Mount Pleasant says no to 11-storey tower

Wednesday, July 21st, 2010

Council orders social housing site scaled back by three floors

Jeff Lee

Vancouver council bent to the wishes of the Mount Pleasant neighbourhood Tuesday, ordering a proposed 11-storey residential tower on one of its 14 city-owned social housing sites scaled back to eight storeys

But in telling B.C. Housing and the Vancouver Native Housing Society to go back to the drawing board, they have put at risk 24 units of rental housing proposed for the top three floors, said society head Dave Eddy.

The decision followed three rough days of public hearings in which neighbours made it clear they wanted the city to stay within the neighbourhood maximum height of six storeys — while housing advocates said the 103 social housing units and 24 market rental units are desperately required for the city’s native youth.

Even at eight storeys, the project at the northwest corner of Broadway and Fraser is too high and will make many neighbours angry, said Steve Jung, a neighbour who opposed the development.

In asking for the three-storey reduction, council said the architects could come up with a design for a longer, wider building that would allow them to incorporate market rental units within the allowable height.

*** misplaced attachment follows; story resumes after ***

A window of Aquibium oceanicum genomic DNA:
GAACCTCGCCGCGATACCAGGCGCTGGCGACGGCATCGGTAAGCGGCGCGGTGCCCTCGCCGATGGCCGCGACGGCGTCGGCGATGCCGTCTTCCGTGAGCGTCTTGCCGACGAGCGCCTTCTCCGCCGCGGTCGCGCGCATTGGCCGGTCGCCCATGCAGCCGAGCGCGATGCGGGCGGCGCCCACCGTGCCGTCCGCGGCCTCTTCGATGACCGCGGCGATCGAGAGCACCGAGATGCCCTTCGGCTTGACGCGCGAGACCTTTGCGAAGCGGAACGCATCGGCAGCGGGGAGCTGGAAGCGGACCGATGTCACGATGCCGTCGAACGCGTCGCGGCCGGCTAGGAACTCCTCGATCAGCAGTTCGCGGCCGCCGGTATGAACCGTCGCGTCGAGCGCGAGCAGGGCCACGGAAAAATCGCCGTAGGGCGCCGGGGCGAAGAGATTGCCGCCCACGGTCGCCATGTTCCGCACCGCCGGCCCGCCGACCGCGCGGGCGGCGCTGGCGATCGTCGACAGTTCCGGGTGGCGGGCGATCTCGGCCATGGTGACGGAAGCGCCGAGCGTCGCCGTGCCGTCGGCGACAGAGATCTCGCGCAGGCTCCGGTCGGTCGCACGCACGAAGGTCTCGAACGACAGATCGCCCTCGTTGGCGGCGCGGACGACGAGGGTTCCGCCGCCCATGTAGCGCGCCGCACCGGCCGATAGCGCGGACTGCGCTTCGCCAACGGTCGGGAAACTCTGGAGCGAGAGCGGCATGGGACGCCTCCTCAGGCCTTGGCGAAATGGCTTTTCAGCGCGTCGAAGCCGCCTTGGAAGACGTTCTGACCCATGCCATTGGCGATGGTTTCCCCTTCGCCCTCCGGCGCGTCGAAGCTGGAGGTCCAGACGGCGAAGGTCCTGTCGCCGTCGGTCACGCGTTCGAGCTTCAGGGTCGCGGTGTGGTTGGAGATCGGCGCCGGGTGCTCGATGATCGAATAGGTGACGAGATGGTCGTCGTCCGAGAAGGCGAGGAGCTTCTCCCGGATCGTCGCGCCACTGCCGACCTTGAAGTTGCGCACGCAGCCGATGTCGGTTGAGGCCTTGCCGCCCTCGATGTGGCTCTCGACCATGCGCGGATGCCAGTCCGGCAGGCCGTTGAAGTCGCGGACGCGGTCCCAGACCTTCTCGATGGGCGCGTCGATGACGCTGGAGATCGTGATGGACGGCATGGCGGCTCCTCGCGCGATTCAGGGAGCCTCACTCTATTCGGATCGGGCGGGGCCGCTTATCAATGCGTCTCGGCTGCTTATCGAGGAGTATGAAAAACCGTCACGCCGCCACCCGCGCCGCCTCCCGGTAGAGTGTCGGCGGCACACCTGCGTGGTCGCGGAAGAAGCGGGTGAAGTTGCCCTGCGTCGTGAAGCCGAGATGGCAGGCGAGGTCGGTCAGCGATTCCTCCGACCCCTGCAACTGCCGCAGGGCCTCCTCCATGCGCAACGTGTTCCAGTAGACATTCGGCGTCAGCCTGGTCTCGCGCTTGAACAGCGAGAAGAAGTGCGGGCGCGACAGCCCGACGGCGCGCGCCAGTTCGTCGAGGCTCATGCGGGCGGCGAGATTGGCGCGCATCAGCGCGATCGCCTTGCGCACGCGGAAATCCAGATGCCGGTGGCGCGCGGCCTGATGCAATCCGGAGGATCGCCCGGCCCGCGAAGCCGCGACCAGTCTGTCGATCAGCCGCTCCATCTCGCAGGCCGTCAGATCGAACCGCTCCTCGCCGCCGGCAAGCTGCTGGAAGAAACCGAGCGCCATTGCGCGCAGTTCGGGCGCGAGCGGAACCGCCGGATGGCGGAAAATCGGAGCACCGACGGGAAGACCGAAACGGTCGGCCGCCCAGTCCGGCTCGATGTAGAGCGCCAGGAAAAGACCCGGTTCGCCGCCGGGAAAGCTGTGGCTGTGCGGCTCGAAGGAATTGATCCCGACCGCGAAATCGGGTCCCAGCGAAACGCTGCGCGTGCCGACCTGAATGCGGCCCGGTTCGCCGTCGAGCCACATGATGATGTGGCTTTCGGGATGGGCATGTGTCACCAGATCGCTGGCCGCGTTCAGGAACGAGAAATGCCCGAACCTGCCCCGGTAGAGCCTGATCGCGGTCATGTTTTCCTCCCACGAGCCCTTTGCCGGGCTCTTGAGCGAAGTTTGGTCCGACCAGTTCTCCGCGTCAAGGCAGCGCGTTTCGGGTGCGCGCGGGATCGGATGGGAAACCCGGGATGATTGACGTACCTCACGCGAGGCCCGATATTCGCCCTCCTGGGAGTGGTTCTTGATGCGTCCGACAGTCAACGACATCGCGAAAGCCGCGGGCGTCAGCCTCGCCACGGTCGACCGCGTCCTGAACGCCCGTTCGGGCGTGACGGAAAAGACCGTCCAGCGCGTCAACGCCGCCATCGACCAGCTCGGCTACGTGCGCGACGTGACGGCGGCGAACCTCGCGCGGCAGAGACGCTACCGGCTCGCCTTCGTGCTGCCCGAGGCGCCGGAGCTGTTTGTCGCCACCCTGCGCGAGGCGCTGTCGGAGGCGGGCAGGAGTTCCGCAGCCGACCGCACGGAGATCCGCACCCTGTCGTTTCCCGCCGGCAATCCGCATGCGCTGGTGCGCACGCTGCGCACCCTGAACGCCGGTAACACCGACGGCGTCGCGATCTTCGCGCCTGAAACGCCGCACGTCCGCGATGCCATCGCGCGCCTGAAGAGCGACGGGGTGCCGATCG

But Eddy and project architect Larry Adams said they aren’t sure that will work, given the changes would violate the city’s urban planning design guidelines, which govern things like the shape and form of buildings and setback from property lines.

“It doesn’t meet planning’s urban design objectives. We’ve worked with planning since 2008 and they’ve been clear about what they will allow,” said Adams, the principal of NSDA Architects. “It’s doable, but the question is whether planning will consider it too dense.”

Eddy said the likelihood is that the society will simply scrap the top three floors of market rental housing, even though that’s what the community needs.

“We will take a bash at redesigning it but we’re not going to beat ourselves to death. If we see a lot of resistance from planning we’ll drop the affordable rental. The irony is that this is what the community wanted. We want to build the rental housing because we believe there’s a need for a full range of housing options.”

Although council voted unanimously for the change, councillors Suzanne Anton and Ellen Woodsworth said they would have preferred the full 11 storeys.

Anton questioned why, if council was prepared -allow 20-plus storey rental buildings in the West End, it wouldn’t allow three storeys of rental on top of social housing in Mount Pleasant.

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